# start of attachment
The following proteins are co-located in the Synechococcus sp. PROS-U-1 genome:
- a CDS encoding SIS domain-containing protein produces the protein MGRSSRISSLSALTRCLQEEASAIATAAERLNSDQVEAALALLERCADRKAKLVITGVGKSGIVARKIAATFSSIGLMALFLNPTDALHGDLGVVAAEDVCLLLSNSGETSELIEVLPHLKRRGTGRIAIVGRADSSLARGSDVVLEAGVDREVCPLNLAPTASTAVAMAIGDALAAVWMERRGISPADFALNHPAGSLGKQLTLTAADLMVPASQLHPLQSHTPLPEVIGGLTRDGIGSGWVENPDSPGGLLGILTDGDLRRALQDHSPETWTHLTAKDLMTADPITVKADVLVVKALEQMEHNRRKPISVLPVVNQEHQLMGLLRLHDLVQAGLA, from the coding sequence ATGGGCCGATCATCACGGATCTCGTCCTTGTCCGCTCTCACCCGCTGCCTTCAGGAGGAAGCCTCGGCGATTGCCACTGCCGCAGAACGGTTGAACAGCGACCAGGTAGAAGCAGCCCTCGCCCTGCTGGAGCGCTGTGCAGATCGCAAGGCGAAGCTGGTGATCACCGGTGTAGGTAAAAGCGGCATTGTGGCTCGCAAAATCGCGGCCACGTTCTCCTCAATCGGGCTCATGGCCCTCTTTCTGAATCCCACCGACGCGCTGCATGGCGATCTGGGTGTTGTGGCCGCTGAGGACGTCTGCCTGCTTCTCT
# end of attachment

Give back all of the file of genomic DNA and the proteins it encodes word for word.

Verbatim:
The following proteins are co-located in the Synechococcus sp. PROS-U-1 genome:
- a CDS encoding SIS domain-containing protein produces the protein MGRSSRISSLSALTRCLQEEASAIATAAERLNSDQVEAALALLERCADRKAKLVITGVGKSGIVARKIAATFSSIGLMALFLNPTDALHGDLGVVAAEDVCLLLSNSGETSELIEVLPHLKRRGTGRIAIVGRADSSLARGSDVVLEAGVDREVCPLNLAPTASTAVAMAIGDALAAVWMERRGISPADFALNHPAGSLGKQLTLTAADLMVPASQLHPLQSHTPLPEVIGGLTRDGIGSGWVENPDSPGGLLGILTDGDLRRALQDHSPETWTHLTAKDLMTADPITVKADVLVVKALEQMEHNRRKPISVLPVVNQEHQLMGLLRLHDLVQAGLA, from the coding sequence ATGGGCCGATCATCACGGATCTCGTCCTTGTCCGCTCTCACCCGCTGCCTTCAGGAGGAAGCCTCGGCGATTGCCACTGCCGCAGAACGGTTGAACAGCGACCAGGTAGAAGCAGCCCTCGCCCTGCTGGAGCGCTGTGCAGATCGCAAGGCGAAGCTGGTGATCACCGGTGTAGGTAAAAGCGGCATTGTGGCTCGCAAAATCGCGGCCACGTTCTCCTCAATCGGGCTCATGGCCCTCTTTCTGAATCCCACCGACGCGCTGCATGGCGATCTGGGTGTTGTGGCCGCTGAGGACGTCTGCCTGCTTCTCT